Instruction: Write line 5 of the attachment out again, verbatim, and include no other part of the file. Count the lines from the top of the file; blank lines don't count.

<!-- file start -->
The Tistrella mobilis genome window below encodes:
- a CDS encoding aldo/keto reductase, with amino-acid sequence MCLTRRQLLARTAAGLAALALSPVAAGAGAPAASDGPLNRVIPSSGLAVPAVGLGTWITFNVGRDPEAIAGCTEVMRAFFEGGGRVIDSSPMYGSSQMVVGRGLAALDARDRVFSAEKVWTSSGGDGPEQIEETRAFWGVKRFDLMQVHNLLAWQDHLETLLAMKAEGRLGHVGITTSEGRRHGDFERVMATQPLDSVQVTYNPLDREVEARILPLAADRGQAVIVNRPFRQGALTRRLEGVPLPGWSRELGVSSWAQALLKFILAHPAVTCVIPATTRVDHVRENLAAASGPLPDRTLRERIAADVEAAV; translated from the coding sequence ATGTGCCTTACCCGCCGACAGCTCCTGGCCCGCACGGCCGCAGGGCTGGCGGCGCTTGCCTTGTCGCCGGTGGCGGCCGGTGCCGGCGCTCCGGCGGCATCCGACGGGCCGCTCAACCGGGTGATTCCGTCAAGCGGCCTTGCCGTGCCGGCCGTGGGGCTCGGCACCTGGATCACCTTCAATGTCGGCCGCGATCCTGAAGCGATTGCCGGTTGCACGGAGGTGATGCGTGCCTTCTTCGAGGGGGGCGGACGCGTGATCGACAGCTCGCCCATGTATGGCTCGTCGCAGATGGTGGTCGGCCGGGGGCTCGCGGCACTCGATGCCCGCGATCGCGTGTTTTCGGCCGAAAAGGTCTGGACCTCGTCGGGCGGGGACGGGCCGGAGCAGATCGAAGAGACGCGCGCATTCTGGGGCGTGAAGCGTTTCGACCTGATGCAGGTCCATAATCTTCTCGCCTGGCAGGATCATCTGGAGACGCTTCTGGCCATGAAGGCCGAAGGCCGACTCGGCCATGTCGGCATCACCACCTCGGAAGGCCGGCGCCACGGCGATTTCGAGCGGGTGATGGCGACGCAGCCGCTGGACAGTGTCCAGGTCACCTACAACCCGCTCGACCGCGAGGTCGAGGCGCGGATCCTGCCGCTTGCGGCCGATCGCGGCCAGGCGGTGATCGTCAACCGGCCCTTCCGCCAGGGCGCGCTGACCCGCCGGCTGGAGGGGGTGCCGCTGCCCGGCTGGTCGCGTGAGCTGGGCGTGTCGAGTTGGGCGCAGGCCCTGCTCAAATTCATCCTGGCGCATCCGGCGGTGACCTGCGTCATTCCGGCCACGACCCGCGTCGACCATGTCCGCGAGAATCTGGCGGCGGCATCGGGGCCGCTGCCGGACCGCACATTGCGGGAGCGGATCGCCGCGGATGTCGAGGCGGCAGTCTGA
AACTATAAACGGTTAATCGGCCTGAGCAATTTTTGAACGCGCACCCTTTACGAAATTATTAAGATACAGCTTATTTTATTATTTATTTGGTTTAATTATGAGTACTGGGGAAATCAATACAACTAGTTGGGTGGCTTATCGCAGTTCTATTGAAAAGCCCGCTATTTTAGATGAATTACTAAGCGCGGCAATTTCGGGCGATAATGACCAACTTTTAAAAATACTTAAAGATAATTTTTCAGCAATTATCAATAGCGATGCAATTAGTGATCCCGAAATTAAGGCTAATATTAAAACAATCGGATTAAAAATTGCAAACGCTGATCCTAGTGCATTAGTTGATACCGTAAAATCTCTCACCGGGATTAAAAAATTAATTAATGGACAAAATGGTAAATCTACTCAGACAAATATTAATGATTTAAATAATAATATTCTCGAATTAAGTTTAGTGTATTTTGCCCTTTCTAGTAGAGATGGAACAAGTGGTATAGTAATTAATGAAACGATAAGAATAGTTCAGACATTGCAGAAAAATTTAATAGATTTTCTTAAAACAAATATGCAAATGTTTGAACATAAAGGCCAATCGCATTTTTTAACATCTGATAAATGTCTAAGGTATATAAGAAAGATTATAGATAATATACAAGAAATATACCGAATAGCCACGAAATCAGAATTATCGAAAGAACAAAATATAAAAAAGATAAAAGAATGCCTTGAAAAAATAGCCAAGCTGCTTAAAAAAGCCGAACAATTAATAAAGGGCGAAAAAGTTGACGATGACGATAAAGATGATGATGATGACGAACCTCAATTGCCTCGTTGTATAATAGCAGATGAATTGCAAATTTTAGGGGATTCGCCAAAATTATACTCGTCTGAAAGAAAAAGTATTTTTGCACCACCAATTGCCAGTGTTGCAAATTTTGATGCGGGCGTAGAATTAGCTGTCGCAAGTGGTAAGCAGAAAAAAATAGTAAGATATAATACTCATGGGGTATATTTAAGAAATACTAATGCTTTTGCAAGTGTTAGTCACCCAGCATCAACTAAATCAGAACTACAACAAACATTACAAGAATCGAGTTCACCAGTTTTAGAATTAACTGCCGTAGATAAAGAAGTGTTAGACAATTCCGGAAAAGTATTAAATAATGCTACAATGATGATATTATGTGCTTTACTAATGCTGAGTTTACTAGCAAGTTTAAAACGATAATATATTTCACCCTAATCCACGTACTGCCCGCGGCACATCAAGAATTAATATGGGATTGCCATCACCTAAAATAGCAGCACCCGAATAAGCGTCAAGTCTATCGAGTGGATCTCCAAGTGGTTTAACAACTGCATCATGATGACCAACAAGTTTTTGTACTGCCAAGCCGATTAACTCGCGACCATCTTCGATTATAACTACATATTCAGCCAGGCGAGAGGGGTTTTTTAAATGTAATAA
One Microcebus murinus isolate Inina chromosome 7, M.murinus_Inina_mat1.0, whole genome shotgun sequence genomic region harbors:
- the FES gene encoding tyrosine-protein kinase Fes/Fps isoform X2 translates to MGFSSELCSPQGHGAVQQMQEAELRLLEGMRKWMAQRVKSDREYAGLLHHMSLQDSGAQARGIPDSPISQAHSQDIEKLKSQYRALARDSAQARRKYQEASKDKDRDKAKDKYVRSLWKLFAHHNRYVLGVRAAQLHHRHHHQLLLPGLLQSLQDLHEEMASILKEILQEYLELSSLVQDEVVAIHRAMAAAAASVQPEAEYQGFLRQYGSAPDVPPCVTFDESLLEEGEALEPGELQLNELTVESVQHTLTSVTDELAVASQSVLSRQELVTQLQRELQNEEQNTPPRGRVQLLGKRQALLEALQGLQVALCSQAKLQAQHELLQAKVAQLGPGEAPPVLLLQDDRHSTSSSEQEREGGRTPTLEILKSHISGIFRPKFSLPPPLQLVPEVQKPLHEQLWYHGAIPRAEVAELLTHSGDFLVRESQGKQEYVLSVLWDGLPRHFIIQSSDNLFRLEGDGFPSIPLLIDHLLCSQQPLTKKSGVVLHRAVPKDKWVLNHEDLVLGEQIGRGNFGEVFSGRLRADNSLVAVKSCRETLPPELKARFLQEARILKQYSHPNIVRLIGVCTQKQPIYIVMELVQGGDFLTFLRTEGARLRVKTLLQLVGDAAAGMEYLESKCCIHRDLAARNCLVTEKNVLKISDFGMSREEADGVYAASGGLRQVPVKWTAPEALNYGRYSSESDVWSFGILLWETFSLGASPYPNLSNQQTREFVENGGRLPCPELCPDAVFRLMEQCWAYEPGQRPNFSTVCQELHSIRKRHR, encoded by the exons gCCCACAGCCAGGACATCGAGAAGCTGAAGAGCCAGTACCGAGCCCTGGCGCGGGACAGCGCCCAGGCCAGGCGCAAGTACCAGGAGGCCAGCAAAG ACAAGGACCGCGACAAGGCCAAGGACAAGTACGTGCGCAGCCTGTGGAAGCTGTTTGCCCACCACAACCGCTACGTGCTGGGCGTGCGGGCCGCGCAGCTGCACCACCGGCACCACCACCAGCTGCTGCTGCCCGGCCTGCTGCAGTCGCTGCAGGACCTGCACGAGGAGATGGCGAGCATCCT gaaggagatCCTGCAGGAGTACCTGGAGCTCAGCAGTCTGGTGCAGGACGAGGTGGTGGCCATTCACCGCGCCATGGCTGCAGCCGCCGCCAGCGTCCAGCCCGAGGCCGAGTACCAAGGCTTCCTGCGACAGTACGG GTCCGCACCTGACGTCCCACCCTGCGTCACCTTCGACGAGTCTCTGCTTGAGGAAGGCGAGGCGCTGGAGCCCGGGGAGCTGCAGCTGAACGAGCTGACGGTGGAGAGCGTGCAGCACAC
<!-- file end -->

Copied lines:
- the FES gene encoding tyrosine-protein kinase Fes/Fps isoform X2 translates to MGFSSELCSPQGHGAVQQMQEAELRLLEGMRKWMAQRVKSDREYAGLLHHMSLQDSGAQARGIPDSPISQAHSQDIEKLKSQYRALARDSAQARRKYQEASKDKDRDKAKDKYVRSLWKLFAHHNRYVLGVRAAQLHHRHHHQLLLPGLLQSLQDLHEEMASILKEILQEYLELSSLVQDEVVAIHRAMAAAAASVQPEAEYQGFLRQYGSAPDVPPCVTFDESLLEEGEALEPGELQLNELTVESVQHTLTSVTDELAVASQSVLSRQELVTQLQRELQNEEQNTPPRGRVQLLGKRQALLEALQGLQVALCSQAKLQAQHELLQAKVAQLGPGEAPPVLLLQDDRHSTSSSEQEREGGRTPTLEILKSHISGIFRPKFSLPPPLQLVPEVQKPLHEQLWYHGAIPRAEVAELLTHSGDFLVRESQGKQEYVLSVLWDGLPRHFIIQSSDNLFRLEGDGFPSIPLLIDHLLCSQQPLTKKSGVVLHRAVPKDKWVLNHEDLVLGEQIGRGNFGEVFSGRLRADNSLVAVKSCRETLPPELKARFLQEARILKQYSHPNIVRLIGVCTQKQPIYIVMELVQGGDFLTFLRTEGARLRVKTLLQLVGDAAAGMEYLESKCCIHRDLAARNCLVTEKNVLKISDFGMSREEADGVYAASGGLRQVPVKWTAPEALNYGRYSSESDVWSFGILLWETFSLGASPYPNLSNQQTREFVENGGRLPCPELCPDAVFRLMEQCWAYEPGQRPNFSTVCQELHSIRKRHR, encoded by the exons gCCCACAGCCAGGACATCGAGAAGCTGAAGAGCCAGTACCGAGCCCTGGCGCGGGACAGCGCCCAGGCCAGGCGCAAGTACCAGGAGGCCAGCAAAG ACAAGGACCGCGACAAGGCCAAGGACAAGTACGTGCGCAGCCTGTGGAAGCTGTTTGCCCACCACAACCGCTACGTGCTGGGCGTGCGGGCCGCGCAGCTGCACCACCGGCACCACCACCAGCTGCTGCTGCCCGGCCTGCTGCAGTCGCTGCAGGACCTGCACGAGGAGATGGCGAGCATCCT gaaggagatCCTGCAGGAGTACCTGGAGCTCAGCAGTCTGGTGCAGGACGAGGTGGTGGCCATTCACCGCGCCATGGCTGCAGCCGCCGCCAGCGTCCAGCCCGAGGCCGAGTACCAAGGCTTCCTGCGACAGTACGG GTCCGCACCTGACGTCCCACCCTGCGTCACCTTCGACGAGTCTCTGCTTGAGGAAGGCGAGGCGCTGGAGCCCGGGGAGCTGCAGCTGAACGAGCTGACGGTGGAGAGCGTGCAGCACAC